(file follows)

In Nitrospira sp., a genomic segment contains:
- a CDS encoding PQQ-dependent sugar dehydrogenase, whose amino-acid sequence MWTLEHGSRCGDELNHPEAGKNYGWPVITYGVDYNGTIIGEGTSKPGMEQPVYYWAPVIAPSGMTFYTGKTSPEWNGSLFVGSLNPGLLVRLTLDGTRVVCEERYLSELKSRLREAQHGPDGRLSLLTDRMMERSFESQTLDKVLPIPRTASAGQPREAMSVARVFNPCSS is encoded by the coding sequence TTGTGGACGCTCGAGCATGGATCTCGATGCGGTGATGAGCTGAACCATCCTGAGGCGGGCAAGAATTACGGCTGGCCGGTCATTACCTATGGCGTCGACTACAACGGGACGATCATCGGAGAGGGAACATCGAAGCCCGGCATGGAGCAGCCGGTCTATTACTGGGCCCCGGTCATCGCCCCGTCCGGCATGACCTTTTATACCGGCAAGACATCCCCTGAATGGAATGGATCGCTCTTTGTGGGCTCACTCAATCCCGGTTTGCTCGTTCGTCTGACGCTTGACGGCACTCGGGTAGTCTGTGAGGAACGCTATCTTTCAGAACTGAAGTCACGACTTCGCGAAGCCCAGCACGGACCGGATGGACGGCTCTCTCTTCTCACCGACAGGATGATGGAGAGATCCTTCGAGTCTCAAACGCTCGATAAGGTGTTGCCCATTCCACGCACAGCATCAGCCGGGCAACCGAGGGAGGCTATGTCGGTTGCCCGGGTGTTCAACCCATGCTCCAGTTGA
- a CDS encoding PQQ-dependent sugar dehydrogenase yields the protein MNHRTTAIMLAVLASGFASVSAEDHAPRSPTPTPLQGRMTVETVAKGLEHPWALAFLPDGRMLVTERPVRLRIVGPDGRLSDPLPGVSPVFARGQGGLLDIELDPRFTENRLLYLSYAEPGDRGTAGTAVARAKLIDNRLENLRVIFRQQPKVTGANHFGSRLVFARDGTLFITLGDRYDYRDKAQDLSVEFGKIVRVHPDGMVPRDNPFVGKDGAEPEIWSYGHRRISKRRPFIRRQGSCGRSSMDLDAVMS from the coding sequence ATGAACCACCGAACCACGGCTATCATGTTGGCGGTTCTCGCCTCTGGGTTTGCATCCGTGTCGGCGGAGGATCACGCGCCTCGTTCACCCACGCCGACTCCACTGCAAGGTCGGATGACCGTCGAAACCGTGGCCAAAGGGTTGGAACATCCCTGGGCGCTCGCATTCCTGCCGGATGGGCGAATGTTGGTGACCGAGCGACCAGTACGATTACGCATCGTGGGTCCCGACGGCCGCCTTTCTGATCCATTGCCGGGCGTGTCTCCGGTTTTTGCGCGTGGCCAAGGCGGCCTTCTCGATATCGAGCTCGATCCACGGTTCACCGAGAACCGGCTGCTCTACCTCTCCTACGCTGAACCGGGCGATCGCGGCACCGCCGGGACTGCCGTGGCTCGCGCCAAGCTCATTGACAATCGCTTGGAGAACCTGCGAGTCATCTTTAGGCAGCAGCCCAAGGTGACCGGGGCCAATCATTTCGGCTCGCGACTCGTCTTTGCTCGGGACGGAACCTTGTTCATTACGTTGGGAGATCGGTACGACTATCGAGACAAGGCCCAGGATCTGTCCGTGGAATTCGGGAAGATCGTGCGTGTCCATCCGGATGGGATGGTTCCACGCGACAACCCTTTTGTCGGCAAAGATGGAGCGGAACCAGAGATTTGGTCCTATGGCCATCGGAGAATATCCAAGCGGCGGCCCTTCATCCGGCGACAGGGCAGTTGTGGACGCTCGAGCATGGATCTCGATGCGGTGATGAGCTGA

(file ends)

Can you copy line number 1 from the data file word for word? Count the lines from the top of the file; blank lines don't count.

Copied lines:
In Nitrospira sp., a genomic segment contains: